Ruth Beckermann / AT, 2022 / 100 min.
A hundred men audition for the film version of a controversial pornographic novel. The filmmaker seats them on a casting couch and reverses the roles. Now the men are objectified, in this film packed with discomfort, disgust and lust.
A hundred men respond to an open call in a newspaper, turning up to audition for the latest film by Ruth Beckermann. Its title Mutzenbacher comes from Josephine Mutzenbacher or The Story of a Viennese Whore, as Told by Herself, a German erotic novel published in 1906. The book is famous and infamous throughout the German language region: it was banned in Germany until 1968, for example. Its detailing of the sexual adventures of a Viennese sex worker—an underage one at that—remains controversial. The story was almost certainly written by a man.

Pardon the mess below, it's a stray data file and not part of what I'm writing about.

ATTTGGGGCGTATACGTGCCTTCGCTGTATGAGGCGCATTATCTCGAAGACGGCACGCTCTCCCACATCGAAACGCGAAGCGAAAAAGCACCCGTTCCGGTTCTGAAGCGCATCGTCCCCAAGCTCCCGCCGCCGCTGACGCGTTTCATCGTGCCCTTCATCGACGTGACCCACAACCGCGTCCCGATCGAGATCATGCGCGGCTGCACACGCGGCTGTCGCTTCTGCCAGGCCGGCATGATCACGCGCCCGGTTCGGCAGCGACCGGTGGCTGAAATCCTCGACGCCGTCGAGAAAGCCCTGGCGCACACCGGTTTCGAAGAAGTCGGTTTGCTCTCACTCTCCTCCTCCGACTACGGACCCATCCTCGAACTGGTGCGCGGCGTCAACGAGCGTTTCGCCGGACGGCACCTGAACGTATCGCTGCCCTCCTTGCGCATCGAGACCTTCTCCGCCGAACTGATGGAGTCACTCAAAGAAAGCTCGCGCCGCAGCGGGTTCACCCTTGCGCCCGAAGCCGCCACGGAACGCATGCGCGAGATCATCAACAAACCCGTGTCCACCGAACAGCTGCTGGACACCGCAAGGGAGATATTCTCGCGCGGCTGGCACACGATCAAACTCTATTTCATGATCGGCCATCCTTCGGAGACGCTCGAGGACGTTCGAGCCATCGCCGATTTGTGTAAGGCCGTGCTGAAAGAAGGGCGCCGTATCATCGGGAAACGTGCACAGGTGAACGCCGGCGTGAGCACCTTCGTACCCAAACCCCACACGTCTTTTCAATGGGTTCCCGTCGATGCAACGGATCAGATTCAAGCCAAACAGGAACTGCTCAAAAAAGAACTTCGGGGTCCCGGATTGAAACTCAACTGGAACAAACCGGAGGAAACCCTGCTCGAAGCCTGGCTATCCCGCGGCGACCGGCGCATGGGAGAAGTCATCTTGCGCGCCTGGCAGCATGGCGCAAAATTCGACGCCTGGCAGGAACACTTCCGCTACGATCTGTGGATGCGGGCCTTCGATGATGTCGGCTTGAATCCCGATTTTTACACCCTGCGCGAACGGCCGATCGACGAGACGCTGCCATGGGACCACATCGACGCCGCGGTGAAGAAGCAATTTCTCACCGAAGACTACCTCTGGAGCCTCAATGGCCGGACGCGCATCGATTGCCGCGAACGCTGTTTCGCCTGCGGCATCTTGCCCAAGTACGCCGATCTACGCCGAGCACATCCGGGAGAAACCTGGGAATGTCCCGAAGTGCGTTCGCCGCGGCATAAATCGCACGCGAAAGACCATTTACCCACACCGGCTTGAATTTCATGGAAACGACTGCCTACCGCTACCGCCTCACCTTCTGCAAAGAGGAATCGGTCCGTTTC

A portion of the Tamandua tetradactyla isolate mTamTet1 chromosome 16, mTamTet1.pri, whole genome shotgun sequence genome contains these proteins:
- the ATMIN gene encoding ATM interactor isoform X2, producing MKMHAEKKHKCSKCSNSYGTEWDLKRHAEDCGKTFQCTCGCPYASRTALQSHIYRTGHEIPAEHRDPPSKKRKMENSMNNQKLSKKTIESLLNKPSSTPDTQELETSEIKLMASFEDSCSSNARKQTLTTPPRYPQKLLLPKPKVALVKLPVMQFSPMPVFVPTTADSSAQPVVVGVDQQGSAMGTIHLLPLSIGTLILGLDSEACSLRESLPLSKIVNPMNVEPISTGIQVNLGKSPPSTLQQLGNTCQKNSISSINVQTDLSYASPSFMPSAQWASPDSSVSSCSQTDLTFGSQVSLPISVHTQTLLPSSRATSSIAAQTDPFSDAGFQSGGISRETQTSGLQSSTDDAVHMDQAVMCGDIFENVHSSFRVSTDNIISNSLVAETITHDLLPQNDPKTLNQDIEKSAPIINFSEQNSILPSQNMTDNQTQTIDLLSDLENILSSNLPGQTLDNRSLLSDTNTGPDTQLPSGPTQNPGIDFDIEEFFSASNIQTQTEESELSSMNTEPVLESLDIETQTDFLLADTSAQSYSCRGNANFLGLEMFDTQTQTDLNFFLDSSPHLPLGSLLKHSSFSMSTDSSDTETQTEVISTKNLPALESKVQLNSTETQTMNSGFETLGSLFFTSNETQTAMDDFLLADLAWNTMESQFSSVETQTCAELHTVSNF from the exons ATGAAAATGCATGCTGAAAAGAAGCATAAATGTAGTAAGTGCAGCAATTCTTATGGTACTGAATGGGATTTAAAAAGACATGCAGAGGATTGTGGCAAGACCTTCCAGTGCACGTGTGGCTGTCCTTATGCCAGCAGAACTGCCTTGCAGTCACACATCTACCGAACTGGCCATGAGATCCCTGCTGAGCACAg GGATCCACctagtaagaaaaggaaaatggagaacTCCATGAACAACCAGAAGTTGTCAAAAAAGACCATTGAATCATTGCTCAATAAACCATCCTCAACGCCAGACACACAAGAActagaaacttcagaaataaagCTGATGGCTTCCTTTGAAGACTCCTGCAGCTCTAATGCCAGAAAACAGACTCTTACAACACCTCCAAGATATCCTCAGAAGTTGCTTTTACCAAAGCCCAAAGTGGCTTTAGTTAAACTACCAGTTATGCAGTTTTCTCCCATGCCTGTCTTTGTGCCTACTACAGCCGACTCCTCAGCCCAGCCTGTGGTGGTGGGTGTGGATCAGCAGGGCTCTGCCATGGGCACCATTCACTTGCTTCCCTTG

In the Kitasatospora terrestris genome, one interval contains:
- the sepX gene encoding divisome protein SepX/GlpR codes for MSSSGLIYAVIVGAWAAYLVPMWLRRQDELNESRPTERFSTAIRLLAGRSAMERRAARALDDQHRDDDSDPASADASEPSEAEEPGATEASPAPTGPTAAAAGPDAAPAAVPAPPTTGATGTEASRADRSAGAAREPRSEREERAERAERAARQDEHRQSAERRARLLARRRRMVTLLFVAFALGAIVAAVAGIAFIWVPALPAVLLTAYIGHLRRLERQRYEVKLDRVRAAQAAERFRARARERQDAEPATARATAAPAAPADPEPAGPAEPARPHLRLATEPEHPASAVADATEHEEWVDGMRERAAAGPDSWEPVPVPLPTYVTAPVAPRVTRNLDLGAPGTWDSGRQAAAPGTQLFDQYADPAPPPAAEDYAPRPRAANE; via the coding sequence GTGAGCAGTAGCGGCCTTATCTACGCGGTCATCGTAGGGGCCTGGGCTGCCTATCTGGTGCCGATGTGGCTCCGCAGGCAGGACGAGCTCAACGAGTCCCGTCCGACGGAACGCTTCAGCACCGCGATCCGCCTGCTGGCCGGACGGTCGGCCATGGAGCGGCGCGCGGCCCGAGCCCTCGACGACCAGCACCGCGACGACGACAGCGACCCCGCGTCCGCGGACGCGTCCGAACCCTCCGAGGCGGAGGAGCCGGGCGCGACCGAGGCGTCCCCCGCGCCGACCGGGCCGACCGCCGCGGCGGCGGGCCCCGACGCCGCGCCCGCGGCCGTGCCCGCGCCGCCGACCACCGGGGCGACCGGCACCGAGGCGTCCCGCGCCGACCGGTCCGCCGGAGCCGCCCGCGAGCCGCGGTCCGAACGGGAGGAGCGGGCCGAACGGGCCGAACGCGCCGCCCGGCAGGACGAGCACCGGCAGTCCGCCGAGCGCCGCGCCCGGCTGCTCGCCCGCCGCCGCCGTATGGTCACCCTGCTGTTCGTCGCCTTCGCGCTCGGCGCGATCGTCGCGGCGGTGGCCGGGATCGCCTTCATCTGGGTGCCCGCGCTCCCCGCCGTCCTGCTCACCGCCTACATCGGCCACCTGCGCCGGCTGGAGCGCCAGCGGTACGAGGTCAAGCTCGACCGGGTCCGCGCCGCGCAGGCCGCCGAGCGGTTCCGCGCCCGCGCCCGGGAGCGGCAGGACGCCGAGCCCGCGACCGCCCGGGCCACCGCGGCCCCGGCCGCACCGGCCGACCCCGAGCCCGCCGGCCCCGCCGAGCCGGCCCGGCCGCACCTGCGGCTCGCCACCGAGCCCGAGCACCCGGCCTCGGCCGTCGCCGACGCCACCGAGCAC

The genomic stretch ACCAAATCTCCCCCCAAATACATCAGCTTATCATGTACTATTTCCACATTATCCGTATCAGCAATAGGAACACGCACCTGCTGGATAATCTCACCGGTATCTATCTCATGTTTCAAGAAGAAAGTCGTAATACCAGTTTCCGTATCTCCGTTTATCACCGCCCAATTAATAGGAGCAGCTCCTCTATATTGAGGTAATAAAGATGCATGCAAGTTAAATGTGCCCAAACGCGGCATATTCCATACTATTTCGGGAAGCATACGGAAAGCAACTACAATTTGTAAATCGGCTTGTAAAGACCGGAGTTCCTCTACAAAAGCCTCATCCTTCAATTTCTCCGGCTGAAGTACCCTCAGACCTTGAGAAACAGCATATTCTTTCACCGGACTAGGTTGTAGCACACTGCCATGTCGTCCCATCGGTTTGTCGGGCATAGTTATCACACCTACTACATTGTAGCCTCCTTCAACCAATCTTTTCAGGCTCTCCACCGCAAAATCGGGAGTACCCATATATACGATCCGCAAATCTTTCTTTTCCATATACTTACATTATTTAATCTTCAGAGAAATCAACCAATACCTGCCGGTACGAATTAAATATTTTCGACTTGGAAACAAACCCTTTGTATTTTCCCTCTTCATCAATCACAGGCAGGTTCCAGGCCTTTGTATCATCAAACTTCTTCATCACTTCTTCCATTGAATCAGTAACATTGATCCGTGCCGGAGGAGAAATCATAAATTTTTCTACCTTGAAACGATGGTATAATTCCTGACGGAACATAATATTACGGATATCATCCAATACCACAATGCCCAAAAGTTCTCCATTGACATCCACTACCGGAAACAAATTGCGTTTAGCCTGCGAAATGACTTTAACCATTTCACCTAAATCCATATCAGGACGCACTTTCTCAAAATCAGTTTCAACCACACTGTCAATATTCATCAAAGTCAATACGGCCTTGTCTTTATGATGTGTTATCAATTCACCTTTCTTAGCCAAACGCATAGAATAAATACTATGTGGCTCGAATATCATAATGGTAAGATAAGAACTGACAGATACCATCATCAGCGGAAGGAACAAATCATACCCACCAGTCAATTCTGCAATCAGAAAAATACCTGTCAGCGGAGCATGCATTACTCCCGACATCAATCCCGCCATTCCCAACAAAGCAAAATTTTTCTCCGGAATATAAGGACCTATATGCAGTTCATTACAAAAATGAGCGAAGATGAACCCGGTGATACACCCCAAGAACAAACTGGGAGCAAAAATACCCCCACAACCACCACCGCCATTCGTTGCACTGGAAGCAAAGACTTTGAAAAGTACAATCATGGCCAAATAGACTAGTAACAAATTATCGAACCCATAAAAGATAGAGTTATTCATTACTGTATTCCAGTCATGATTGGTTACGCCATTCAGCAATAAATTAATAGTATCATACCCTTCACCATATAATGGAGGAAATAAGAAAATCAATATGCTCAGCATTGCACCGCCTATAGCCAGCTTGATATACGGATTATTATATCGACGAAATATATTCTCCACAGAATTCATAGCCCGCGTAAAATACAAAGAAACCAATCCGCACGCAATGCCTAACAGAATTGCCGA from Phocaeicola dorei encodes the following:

We view the auditions precisely as they took place: on a casting couch that looks like it belongs in a brothel. Beckermann asks each of the men to read out a passage from the book. This leads to candid conversations about sexual morality—with the roles reversed. Here, instead of Josephine being observed, it’s the men. The awkward moments of excitement, shame, and indignation are occasionally interrupted by a male choir that, on Beckermann’s orders, chant variations on the word “fuck.”
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